While we won't see final hardware for a couple of months, EVGA is teasing its entry into the power supply market with a 1500W sample of its upcoming NEX PSU. The NEX lineup will also include 650W, 750W and 1000W models. 

EVGA is being purposefully quiet about the NEX's featureset other than to say that it'll feature an innovative new cable design, "configurable" +12V rails and an easy to use dummy mode for dual-PSU systems.

A number of PC component companies have entered the PSU business as it generally comes with decent margins and it's a good way of building up additional revenue. The question is, how will EVGA differentiate in a crowded market? You could argue that it has a lot of experience with that sort of problem given that its primary business involves selling video cards. There are simply a lot of unknowns at this point.

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  • jonnyGURU - Sunday, January 15, 2012 - link

    In actuality, all Nvidia and ATI cards are reference at launch. Only when Nvidia and ATI go "virtual" can cards be something other than reference. This is when Nvidia releases BOM's, schematics, etc. But by then, new cards are no longer new. You can make higher performance or cheaper versions of the card and they may sell well, but those who like to buy bleeding edge products have moved on, therefore they have the impression that most, if not all, products are reference. Reply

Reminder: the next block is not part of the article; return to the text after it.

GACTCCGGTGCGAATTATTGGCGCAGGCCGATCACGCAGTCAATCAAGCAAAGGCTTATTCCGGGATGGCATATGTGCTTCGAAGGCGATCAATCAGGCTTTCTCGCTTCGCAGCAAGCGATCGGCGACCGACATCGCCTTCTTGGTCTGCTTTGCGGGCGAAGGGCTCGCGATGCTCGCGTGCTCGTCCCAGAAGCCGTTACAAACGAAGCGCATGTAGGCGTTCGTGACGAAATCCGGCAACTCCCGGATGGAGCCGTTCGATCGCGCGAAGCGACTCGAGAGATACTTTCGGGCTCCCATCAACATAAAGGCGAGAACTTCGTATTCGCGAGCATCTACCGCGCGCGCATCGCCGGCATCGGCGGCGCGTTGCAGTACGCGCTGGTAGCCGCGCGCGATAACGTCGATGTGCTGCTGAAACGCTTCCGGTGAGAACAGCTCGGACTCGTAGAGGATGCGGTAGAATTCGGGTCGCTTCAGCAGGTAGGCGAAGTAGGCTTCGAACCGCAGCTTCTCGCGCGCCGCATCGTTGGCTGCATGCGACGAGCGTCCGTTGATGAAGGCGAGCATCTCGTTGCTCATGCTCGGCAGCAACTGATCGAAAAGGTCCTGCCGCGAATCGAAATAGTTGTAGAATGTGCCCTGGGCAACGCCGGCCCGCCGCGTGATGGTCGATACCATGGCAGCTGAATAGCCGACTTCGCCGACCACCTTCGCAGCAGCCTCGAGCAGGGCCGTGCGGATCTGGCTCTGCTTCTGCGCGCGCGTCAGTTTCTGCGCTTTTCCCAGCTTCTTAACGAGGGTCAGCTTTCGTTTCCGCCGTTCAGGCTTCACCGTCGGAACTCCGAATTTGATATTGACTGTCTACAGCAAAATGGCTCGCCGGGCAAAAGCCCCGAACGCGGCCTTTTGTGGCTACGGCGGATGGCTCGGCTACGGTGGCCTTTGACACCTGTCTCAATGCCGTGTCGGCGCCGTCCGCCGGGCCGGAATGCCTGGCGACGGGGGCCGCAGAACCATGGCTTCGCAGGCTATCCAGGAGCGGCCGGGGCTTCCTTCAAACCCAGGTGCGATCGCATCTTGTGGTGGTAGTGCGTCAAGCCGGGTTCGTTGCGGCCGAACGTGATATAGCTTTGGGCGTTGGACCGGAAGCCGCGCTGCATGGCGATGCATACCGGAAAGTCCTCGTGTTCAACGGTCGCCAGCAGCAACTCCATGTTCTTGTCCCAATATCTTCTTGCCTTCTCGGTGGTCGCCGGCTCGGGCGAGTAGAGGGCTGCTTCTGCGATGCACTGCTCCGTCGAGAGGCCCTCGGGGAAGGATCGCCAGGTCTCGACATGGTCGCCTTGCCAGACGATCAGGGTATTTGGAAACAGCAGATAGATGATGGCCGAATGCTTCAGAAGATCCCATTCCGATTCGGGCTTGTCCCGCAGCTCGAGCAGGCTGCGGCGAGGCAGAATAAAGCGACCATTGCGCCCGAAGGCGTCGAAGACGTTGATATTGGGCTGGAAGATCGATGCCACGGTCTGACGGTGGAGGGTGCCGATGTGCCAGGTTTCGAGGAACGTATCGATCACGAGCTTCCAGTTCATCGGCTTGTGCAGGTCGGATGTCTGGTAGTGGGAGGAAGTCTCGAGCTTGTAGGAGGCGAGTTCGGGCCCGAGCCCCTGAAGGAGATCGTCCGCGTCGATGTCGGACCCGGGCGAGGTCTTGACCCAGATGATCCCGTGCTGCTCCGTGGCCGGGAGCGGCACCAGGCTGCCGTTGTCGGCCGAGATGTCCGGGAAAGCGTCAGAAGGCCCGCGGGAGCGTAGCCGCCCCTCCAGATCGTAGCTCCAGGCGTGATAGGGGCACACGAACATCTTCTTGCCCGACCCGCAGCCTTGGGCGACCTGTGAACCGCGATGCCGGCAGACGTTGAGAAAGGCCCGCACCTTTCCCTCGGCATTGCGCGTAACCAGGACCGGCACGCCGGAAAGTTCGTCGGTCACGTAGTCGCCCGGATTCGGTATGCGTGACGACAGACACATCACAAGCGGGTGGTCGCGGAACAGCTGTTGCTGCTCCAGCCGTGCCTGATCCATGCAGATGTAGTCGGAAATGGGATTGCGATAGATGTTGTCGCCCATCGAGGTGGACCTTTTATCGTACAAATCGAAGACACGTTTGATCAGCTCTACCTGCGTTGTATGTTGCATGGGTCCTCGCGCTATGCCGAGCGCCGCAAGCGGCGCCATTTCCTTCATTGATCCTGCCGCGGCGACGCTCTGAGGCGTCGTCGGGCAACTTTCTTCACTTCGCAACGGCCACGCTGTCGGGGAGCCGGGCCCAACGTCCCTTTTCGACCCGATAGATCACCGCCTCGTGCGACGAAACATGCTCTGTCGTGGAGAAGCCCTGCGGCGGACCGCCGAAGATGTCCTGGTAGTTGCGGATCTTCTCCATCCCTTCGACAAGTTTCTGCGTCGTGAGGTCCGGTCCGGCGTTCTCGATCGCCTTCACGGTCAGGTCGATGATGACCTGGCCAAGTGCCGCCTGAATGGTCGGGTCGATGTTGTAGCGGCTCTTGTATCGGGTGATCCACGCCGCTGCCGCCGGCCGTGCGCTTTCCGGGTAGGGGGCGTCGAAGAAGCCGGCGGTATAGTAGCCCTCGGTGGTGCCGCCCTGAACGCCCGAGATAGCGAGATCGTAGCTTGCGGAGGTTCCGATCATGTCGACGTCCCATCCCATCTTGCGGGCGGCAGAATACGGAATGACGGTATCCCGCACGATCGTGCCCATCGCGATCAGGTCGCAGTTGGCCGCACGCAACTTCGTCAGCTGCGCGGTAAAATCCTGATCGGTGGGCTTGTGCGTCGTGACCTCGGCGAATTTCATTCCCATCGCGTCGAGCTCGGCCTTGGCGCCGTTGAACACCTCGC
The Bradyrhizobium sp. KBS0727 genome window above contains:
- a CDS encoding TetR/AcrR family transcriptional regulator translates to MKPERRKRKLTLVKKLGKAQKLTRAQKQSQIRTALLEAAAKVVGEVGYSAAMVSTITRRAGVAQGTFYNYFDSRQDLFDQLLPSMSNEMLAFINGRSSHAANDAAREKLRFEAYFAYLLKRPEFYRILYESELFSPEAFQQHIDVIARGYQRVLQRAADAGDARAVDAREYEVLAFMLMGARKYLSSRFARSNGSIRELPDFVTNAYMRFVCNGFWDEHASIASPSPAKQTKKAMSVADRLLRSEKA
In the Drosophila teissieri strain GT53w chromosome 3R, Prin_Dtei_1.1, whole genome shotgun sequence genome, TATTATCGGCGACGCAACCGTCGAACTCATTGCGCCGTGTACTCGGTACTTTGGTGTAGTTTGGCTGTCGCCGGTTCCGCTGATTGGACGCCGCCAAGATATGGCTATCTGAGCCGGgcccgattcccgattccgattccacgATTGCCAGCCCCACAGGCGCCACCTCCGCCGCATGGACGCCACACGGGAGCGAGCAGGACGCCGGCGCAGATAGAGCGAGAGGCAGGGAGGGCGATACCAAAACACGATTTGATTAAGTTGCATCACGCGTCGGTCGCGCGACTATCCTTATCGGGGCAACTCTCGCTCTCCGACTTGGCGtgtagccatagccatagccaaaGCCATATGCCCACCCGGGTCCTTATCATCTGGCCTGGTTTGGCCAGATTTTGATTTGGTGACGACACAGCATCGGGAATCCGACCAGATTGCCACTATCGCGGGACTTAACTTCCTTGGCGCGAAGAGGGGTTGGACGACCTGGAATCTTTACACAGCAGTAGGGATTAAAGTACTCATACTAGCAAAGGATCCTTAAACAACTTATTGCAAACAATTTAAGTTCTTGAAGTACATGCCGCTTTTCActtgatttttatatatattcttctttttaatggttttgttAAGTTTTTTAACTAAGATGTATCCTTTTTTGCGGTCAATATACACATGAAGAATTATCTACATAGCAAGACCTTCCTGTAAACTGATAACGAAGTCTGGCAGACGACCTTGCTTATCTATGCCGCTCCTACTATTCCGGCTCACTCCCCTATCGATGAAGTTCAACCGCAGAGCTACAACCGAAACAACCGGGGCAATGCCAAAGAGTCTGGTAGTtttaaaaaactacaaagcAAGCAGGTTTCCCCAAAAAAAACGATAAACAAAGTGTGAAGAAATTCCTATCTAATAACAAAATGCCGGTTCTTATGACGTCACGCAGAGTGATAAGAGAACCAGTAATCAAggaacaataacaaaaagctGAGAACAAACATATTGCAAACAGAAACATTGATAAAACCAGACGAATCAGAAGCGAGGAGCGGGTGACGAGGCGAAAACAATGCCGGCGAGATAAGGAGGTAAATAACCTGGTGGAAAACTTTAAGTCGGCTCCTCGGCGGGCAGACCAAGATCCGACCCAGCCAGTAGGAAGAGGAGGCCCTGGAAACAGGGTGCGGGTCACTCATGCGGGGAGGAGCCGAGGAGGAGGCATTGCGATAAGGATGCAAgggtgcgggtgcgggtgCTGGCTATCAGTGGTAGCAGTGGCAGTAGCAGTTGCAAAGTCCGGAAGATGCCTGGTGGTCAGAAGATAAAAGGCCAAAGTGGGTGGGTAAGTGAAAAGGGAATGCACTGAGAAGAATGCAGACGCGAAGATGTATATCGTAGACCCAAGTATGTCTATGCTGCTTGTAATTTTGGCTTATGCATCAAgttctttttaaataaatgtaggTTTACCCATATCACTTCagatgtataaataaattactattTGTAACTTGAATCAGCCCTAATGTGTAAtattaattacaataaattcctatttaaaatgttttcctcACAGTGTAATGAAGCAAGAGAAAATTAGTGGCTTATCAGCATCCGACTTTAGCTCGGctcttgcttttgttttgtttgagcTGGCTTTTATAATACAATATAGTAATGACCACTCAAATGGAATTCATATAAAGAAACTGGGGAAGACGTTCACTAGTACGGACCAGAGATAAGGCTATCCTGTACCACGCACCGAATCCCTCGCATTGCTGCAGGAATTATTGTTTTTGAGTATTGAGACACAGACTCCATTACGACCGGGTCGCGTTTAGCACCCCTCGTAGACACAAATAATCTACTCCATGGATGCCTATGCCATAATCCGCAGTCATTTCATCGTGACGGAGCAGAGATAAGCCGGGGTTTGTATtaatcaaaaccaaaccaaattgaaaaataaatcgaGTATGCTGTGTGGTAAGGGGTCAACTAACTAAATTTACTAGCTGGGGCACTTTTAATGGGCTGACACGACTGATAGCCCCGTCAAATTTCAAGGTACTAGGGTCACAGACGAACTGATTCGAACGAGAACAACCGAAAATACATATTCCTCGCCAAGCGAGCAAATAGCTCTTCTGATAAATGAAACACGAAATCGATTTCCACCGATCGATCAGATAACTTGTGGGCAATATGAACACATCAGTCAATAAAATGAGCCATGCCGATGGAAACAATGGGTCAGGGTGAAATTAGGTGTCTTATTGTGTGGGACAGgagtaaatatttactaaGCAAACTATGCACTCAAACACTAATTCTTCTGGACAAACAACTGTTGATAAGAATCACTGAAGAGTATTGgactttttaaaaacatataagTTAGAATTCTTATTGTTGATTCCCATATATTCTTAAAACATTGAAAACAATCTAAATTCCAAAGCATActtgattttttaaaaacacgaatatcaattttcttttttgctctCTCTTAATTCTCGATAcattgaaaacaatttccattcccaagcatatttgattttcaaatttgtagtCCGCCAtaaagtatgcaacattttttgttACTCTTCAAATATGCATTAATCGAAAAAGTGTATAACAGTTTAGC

• Beenthere - Wednesday, January 11, 2012 - link

    Bling will sell even useless or over priced gadgets. This one comes with a handle so you can carry it around to impress your friends when it's not plugged into your PC... DUH. Reply
  • robert3892 - Thursday, January 12, 2012 - link

    I think we'll see EVGA bring new features into the PSU market and they are not rebadged units. they are designed by EVGA. It will be interesting to see what the prices and warranty will be like. Reply
  • robert3892 - Thursday, January 12, 2012 - link

    http://youtu.be/a_ZeNA6tx0E Reply
  • AtwaterFS - Thursday, January 12, 2012 - link

    If I see them come out with a line of Peripherals in next 3 months then I'll take that as a yes Reply
  • wumpus - Friday, January 13, 2012 - link

    Bit of a problem here. According to code, a standard US 15A line should draw no more than 1440W. Assuming the thing passes 80% with flying colors (all the way up to 1500), a 1500W supply will draw 1800W (conceivably 15.5A, even assuming perfect power factor correction), and better trip the breaker.

    You know you have gone to far when it is time to rewire the office outlet for you computer. Time to learn how to wire a relay and plug two decent power supplies into separate breakers.
    Reply
  • jonnyGURU - Friday, January 13, 2012 - link

    Where is it stated that they should draw no more than 1440W? 15A is obvious, but I've never seen a wattage rating. Reply
  • Cheezecroissant - Thursday, February 16, 2012 - link

    simple.. P = E x I

    Power (watts) = E(Volts) x I (amps)

    therefore,

    I =P \ E

    I = 1440w \ 120V = 12A

    I = 1800W \ 120V = 15A

    Breakers will overcurrent trip at >80% of their rated load, so a 15A breaker should trip when sustained current draw exceeds 12A.
    Reply

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